Guest post by Ben Eagle
End of the Line (2009). Empty Oceans, Empty Nets (2002). Farming the Seas (2004). Sharkwater (2006). Sharkwater Extinction (2018). Blackfish (2013). Troubled Waters (2015). The Empty Ocean (Island Press, 2004). Four Fish (Penguin, 2010). The End of the Line (The New Press, 2004). For many years now film makers and authors have widely publicised a narrative that the oceans and their inhabitants are increasingly threatened by a range of factors from ocean acidification and climate change to over fishing. It has become fairly common knowledge that we are facing a ticking time bomb when it comes to fish stocks and the health of the oceans. At the same time our appetite for consuming fish and increasing demand doesn’t seem to be wavering.
In the UK fish and chips remains a standard part of food culture. Almost half a billion people in Africa and south east Asia are reliant on fish to fulfil their protein requirements. The global human population is now well over 7.5 billion people and food demand is therefore increasing all of the time. Fish are the final ‘wild’ food group that we consume in large numbers, and yet, arguably, we could be the final generation to do so. We are eating more fish now than ever before. Indeed, people are, on average, consuming four times as much as we did in 1950. Increasingly efficient means of fishing, including trawling, have led to vast swathes of ocean being completely devoid of fish, including in the Mediterranean.
This isn’t a good picture and yet it’s one that, every day, we do our best as a species to add to. As readers of Hannah’s blog you will of course be aware of the situation. The challenge comes in facing up to what we know and acting on that knowledge in a personal way, as well as spreading that message to others and encouraging them to take action. Action is always far more difficult than reading, writing, speaking or thinking about something. However, it is the doing that always makes a difference.
People have labels in life. For those who fish it one of a fisherman (or fisher). One of mine is a farmer. My focus is on the land however, not the oceans. Farming faces a massive range of sustainability issues moving forwards and it is a big enough challenge to focus on this. However, as somebody who eats fish (although I’ll admit I eat a lot less than I did in the passt) I realise that I know pitifully little about the fishing industry. At a conference earlier this year I met a policy advisor who is working on Common Fisheries Policy reforms at a European Level. This conversation opened my eyes to the problems faced in Europe, let alone the rest of the world, and I was stunned at how naïve I was when it came to the stories and the realities behind fish and ocean health.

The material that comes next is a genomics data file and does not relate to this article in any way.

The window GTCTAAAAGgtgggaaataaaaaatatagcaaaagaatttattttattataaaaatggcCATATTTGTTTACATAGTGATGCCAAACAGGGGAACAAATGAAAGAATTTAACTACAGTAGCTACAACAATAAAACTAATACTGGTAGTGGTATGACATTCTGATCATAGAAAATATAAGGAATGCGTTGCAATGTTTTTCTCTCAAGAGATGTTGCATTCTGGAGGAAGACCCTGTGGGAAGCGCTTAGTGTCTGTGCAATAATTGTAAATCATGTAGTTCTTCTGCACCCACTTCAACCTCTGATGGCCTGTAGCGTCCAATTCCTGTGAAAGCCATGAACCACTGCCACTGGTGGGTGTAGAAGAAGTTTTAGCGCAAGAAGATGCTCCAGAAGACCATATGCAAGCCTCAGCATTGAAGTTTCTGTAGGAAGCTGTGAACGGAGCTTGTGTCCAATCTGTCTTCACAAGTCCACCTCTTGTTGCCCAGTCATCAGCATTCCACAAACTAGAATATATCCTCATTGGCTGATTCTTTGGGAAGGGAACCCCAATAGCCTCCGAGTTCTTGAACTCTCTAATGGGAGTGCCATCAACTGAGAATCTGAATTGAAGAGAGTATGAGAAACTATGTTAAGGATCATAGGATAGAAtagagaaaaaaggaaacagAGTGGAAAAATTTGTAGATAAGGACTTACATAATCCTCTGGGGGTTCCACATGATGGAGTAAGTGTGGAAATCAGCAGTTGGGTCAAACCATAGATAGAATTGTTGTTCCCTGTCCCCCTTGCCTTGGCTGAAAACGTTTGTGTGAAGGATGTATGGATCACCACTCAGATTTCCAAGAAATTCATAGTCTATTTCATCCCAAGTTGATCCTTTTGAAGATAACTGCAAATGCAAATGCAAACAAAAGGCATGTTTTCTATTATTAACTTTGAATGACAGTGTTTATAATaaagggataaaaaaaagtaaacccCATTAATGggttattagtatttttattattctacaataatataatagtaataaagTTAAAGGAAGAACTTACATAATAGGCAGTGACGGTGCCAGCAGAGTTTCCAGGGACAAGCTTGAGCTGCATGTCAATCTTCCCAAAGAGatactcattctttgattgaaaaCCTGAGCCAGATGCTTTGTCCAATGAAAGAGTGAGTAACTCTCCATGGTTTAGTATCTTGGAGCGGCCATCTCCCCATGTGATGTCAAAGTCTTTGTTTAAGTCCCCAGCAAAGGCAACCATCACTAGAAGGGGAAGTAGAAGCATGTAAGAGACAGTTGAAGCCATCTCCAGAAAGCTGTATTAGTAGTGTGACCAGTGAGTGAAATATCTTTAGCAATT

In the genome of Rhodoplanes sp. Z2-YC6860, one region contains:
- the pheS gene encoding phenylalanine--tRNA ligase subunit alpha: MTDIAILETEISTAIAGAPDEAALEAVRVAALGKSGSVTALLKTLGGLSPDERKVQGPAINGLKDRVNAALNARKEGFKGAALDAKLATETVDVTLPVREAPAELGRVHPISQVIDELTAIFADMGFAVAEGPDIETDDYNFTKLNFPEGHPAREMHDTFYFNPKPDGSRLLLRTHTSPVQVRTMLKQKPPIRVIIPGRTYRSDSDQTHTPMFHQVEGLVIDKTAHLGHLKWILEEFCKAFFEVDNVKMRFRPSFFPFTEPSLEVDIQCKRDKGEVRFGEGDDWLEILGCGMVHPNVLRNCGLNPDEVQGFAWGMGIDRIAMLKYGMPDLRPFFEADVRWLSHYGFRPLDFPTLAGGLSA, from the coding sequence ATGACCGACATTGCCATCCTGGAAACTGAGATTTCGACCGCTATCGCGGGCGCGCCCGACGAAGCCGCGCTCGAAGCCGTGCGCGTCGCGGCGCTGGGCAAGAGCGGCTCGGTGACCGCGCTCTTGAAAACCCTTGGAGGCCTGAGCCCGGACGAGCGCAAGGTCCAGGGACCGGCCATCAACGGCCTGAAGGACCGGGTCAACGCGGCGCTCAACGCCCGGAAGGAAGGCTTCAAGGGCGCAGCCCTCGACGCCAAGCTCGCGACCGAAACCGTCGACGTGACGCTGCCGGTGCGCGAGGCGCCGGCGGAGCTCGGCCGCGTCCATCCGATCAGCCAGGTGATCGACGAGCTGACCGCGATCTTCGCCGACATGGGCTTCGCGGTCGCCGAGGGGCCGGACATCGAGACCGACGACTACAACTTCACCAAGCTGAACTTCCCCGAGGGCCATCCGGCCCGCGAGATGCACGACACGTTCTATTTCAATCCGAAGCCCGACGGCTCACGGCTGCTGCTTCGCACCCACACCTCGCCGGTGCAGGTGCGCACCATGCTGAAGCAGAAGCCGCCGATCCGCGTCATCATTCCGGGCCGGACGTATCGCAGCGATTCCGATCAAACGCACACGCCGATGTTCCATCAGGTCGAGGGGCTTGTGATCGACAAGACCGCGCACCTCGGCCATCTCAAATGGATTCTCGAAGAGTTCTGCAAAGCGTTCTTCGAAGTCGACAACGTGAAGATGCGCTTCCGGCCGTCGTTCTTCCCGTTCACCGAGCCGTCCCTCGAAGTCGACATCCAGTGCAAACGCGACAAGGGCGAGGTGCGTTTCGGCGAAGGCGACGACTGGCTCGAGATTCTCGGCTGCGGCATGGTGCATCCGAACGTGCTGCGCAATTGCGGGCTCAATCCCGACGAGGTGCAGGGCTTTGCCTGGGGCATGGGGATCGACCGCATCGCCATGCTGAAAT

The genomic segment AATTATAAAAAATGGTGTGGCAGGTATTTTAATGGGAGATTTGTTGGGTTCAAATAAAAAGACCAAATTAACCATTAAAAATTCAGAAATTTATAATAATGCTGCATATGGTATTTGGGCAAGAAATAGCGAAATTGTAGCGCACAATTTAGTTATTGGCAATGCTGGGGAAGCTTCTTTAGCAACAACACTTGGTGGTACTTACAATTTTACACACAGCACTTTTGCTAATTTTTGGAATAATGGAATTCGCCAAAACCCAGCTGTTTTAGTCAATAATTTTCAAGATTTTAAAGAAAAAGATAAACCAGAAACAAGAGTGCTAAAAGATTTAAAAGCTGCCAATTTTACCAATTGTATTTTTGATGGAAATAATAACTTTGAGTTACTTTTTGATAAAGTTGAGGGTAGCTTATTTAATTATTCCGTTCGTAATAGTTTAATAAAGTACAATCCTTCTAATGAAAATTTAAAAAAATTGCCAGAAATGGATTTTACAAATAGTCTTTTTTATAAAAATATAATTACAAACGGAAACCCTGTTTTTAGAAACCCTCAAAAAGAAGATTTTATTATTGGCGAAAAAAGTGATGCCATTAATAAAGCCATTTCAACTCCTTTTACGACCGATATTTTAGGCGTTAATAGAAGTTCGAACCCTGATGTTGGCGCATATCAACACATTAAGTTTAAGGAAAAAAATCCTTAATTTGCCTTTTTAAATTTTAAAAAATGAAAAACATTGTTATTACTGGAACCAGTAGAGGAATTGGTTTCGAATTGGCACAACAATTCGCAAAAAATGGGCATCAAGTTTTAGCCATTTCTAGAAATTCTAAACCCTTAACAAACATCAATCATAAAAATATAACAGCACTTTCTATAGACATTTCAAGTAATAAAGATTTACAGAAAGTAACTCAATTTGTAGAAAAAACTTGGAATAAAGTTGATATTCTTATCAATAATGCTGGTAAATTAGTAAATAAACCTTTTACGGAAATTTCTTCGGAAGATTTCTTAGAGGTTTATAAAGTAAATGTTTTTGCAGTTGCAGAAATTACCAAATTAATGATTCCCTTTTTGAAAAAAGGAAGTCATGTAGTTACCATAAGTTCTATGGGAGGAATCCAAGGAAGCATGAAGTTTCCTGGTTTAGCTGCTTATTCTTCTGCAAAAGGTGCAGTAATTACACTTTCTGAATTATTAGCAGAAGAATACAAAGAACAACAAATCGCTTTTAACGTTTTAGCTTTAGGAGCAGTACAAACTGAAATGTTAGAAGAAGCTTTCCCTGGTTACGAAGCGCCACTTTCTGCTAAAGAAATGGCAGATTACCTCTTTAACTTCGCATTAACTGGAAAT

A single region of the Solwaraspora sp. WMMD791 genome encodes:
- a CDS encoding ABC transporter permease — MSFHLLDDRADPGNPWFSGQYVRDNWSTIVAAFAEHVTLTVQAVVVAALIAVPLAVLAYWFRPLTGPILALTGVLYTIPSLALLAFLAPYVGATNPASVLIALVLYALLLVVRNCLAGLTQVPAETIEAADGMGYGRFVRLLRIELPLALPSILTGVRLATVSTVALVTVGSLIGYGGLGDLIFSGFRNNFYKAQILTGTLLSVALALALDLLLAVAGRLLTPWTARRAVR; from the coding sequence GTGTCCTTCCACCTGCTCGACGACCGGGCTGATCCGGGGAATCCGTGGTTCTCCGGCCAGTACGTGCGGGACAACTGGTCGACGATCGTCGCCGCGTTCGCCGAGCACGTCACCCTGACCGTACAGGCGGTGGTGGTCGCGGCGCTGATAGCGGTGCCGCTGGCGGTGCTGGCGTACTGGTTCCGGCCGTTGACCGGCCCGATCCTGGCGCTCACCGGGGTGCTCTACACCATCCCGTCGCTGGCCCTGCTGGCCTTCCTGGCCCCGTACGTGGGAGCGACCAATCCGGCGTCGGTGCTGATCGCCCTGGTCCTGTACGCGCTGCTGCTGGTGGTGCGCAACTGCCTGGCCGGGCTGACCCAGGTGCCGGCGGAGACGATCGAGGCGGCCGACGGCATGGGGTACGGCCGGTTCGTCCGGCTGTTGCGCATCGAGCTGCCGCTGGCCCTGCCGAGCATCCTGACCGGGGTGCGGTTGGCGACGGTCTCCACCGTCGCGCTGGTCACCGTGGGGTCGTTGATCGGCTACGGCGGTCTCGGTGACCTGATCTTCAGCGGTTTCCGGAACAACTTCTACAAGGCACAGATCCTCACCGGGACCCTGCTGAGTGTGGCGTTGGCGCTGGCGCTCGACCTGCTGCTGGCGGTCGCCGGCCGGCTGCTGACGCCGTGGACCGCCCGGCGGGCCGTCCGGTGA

When Hannah and I spoke earlier in the year about doing some blog collaboration in 2019 my mind first turned to coasts. This is something of which I have some direct experience and a direct stake in. My farm on the Essex coast, on the east coast of England, has around 3 miles of sea wall standing between the farmland and the North Sea. We also own about 350 acres of salt marsh and beaches which protect the intertidal habitat situated to the west. On a daily basis I experience the plastics problem, and I face, in the long run, the issue of sea level rise. Ocean health however, and the health of fish stocks, is, I think, another matter, and I have come to realise just how poor my knowledge of this is.
This post therefore is a public means of my acknowledging my poor standards of knowledge, relatively speaking, and to date my laziness at doing what I can myself to help the health of the oceans. Before one can act properly one has to understand the situation and so I am going to make 2019 a personal mission to improve my understanding of how fishing and the fishing industry really works. If I continue to eat fish I want to be in the knowledge that I am doing so in sustainable a means as possible. I am happy in the meat choices I make. I want to be the same when it comes to fish choices. If you want to join me in this journey I would love to hear from you. Please visit my website thinkingcountry.com and you can find my contact details on there. I usually find that motivation is much easier when you do something as a group, so this would certainly help.
Ben Eagle is a farmer and writer from the Essex Coast. He blogs at thinkingcountry.com, presents the Meet the Farmers podcast and has previously written for The Guardian, Earth Island Journal and The Countryman, among other publications. You can follow him on Twitter or Instagram @benjy_eagle.